When the GUKPT started in 2007 I was still working as the Sports Editor of TV Times in London.I used to try and get away early on Fridays, was given four weeks unpaid leave to go with my six weeks holiday, and still I couldn’t find enough time to fit in all the poker I wanted to play!
A lot of professional poker players have gone straight into that without ever having to juggle the whole work/poker balance, but as I come up to the 10th anniversary of my decision to give up work to play poker full time, it’s still not as long as I worked as a journalist before that…though it’s getting very close!
What that does give me though is an appreciation of how hard it is to juggle work and poker, and also an insight into what those working full-time can manage to play.
So it was a bit of a pleasant surprise when my Grosvenor teammate Katie Swift mentioned she’d managed to organise the staff rota at her lovely beachside cafe to be able to spend the whole week at GUKPT Leeds.
I’ll always have a soft spot for Leeds, having spent three years at uni and a further year living there while I did my post-grad in journalism. I even moved back there for a year to work on the Football Desk at the Press Association some 15 years ago.
So the opportunity to head up for the full week with Katie, play all the side events, enjoy the full GUKPT experience and spend some time in Leeds was too good to turn down.
Monday’s Mini Main was fantastically supported, with over 180 runners. Though the chips seemed to be flying round at an alarming speed in such a superbly deep stacked tournament, I just never got going and departed soon after entries closed.
To the tables
Tuesday’s £165 two-dayer had a similar feel, though far fewer runners, and having not made or been dealt any hands in the Mini Main, I ran good in this one, twice flopping straights in 3bet pots to build up a big stack.
As we got down to two tables, and with only five places paid, I decided it was time to ramp up the aggression and try and build a stack I could ride to victory. Day one was drawing to a close and I was aware that some players may be in ‘go big or go home’ mode, so I wanted the chips to take them on.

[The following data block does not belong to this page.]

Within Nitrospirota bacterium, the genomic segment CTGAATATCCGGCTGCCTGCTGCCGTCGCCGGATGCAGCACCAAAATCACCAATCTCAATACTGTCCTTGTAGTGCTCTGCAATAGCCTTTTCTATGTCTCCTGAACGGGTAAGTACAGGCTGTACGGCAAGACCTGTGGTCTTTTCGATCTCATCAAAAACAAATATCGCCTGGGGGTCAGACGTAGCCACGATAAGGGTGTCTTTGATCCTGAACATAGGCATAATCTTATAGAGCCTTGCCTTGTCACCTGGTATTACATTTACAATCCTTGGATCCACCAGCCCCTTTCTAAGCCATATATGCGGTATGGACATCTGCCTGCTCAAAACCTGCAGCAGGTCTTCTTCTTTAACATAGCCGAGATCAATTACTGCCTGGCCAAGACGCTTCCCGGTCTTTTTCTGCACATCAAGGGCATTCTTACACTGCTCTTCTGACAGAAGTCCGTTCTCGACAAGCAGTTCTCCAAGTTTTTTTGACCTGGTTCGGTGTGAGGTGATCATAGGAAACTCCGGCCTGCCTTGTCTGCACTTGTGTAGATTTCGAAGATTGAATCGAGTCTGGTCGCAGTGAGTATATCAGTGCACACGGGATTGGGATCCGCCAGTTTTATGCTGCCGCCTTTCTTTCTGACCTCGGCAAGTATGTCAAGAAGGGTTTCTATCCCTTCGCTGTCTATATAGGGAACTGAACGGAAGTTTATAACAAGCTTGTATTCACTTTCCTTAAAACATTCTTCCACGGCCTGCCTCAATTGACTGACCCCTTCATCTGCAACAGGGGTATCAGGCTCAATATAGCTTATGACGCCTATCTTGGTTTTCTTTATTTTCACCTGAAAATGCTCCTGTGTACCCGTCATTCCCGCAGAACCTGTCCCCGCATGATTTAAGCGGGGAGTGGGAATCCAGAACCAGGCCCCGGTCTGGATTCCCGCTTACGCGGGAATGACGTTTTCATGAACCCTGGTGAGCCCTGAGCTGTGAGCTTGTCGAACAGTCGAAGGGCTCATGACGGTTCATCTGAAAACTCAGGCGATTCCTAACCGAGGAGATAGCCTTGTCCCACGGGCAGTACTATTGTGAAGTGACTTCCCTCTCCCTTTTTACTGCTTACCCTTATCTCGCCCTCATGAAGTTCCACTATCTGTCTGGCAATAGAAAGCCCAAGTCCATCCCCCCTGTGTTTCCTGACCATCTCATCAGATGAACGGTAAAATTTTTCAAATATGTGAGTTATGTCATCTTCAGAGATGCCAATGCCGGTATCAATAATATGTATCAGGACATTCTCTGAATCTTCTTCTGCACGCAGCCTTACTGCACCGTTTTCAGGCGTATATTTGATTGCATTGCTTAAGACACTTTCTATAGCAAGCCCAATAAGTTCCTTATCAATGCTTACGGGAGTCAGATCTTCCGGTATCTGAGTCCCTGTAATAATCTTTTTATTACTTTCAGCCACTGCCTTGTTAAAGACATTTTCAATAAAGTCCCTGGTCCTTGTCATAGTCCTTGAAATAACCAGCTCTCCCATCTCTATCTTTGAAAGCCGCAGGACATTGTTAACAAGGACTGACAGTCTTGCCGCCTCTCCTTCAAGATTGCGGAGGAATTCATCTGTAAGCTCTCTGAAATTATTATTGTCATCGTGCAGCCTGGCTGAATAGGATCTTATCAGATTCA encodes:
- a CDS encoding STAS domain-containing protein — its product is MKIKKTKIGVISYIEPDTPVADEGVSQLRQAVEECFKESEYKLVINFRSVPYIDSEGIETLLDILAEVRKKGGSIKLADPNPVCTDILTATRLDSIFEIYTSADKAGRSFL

I opened under the gun with 9Tdd and was 3bet by a player who had been fairly lively. A guy in mid position had a very long think, and after he folded I was pretty sure he’d binned a couple of big cards.
I’d made it 2.5bb, my opponent made it 7bb and my 30bb was the effective stack. I figured he could be light, and would fold lots of better hands than mine, and the third guy might have mucked some of his outs, so I went for it and 4bet all-in, he dwelled for a good while but eventually made the call with AQ. Despite the third guy confirming he’d folded the same hand, I couldn’t hit anything and I went out to ace high.
One of the things that sets the GUKPT apart from other tournaments and tours is the social aspect. After all, we like to keep it fun, and sometimes a night visiting the city we’re in is the best option! I used to live right in the centre of Leeds and love the nightlife, so instead of the 8-Max tournament on Wednesday, about 10 of us headed into town to have a beer before an early (ish!) night and the Main Event on Thursday.
I decided to late reg the Main, partly to get plenty of sleep, and partly because the superb structure means even if you turn up in level 5 you’re still only playing 100/200 with a 25 ante, your 20k starting stack means you start with 100bb.
This GUKPT had a massive 308 runners, the biggest in GUKPT history outside of London, with over 60 qualifying via online. I was keen to make a deep run.
My decision didn’t look that great when I got down to 13k early on, but a lucky double up with AQ v KK set me on my way and I never looked back.
I spent a lot of time on the feature table on day 1a, and after getting up to 40k, won a defining hand when my two kings held up.
I’d been in quite a few pots, so probably didn’t get that much credit raising under the gun. Two players called in position, and after my c-bet, we got stacks in. I bet 3k on the Q78 flop, the first caller made it 10k with about the same back and the other guy moved his 11k stack all in.
With 20k back if I lost against the bigger stack it was a pretty easy call, and I managed to hold against AQ and 9T to move to 70k and allowing me to progress to 88k by bagging and tagging time.